The latest data released showcases Democratic presidential candidate Hillary Clinton far ahead of her primary opponents and leads all of her Republican challengers in hypothetical matchups, as well.
In the poll released on July 15, Clinton receives the support of 59 percent of Democratic voters, more than three times more than her closest Democratic competitor, Independent Sen. Bernie Sanders of Vermont (14 percent). Vice President Joe Biden, who may be considering a run for the White House, received eight percent of the vote. Former Maryland Governor Martin O’Malley, former Rhode Island Governor (and former Republican) Lincoln Chaffee and former Virginia Sen. Jim Webb all polled with two percent or less.
Clinton’s leads declines when up against some of her potential Republican challengers. However, in hypothetical head-to-head matchups, the former Secretary of State still emerges victorious.
Her closest challenger, former Florida Governor Jeb Bush, only trails Clinton by four points (46 to 42 percent). Former Florida Senator Marco Rubio also performed decently against Clinton, but trailed her 46 to 40 percent. Former Arkansas Governor Mike Huckabee, currently in his second bid for the presidency, received 40 percent of the vote to Clinton’s 49 percent. For candidates Sen. Rand Paul of Kentucky, businessman Donald Trump and Dr. Ben Carson, their support heavily declined when up against Clinton; Clinton defeats Paul 48 to 38 percent, Clinton wins against Trump easily, 51 to 34 percent and handily defeats Carson 49 to 36 percent. Wisconsin Governor Scott Walker, who only entered the race this week, trailed Clinton 48 to 37 percent.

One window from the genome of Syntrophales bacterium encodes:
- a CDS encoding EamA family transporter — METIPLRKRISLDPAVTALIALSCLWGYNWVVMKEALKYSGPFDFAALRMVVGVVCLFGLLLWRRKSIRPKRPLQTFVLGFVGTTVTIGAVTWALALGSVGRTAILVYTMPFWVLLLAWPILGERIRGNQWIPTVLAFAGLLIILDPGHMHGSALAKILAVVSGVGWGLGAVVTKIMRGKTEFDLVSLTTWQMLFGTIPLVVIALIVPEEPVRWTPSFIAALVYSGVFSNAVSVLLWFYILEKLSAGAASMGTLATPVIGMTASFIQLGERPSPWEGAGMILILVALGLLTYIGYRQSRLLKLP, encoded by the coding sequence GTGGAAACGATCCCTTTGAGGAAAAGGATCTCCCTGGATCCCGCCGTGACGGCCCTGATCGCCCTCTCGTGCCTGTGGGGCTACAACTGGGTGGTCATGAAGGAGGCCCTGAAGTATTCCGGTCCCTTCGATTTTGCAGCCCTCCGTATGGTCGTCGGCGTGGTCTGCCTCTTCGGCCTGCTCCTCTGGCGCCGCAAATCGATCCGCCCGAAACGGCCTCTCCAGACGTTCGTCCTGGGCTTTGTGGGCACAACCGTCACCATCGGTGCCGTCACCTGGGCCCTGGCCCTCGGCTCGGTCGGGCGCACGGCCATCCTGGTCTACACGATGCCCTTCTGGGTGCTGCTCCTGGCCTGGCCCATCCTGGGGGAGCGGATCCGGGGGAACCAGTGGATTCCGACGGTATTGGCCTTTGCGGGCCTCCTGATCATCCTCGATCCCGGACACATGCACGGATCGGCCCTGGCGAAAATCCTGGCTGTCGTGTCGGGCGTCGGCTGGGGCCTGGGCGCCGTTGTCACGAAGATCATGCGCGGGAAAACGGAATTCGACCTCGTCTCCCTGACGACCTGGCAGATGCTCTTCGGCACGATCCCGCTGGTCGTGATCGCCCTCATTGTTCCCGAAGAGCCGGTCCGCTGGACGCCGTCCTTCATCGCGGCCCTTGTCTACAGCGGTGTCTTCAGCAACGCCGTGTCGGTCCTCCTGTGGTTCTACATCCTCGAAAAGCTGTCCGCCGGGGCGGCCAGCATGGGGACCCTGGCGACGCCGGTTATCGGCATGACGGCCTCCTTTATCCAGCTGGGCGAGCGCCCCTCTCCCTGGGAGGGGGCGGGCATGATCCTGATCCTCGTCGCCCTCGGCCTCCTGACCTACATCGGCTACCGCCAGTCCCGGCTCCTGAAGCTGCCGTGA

“Even if she cruises through the primaries, the general election is no sure bet for Clinton,” David Paleologos, the head of the polling research at Suffolk University in Boston, Massachusetts, said about the results. “She doesn’t poll above the 50 percent threshold against anyone but Donald Trump.”
The ongoing email scandal that the Clinton campaign has tried to avoid is still affecting her polling numbers and support among non-Democratic voters. While 59 percent of Democrats are still going to support Clinton in the wake of the scandal, 38 percent of all voters say they will not vote for Clinton due to her alleged actions in the matter. Fortunately for the Clinton camp, 43 percent of respondents said the issue would not affect the way they vote come November 8, 2016.
Voters were also asked about the U.S. Supreme Court’s recent decision affirming President Barack Obama’s health care law and federally legalizing same sex marriage. More than half of respondents, 51 percent, believe that states should allow same sex marriage in their jurisdictions, while 33 percent feel same sex marriages should not be allowed. Concerning the Affordable Care Act, 52 percent of voters would rather see the law updated and fixed, rather than repealed altogether. 36 percent believed that if states wanted to repeal the law, they should be allowed to do so.
The poll’s margin of error was three percent, adding even more significance to the Clinton-Bush matchup. If those points swung Bush's way, Clinton would beat Bush by just one percentage point.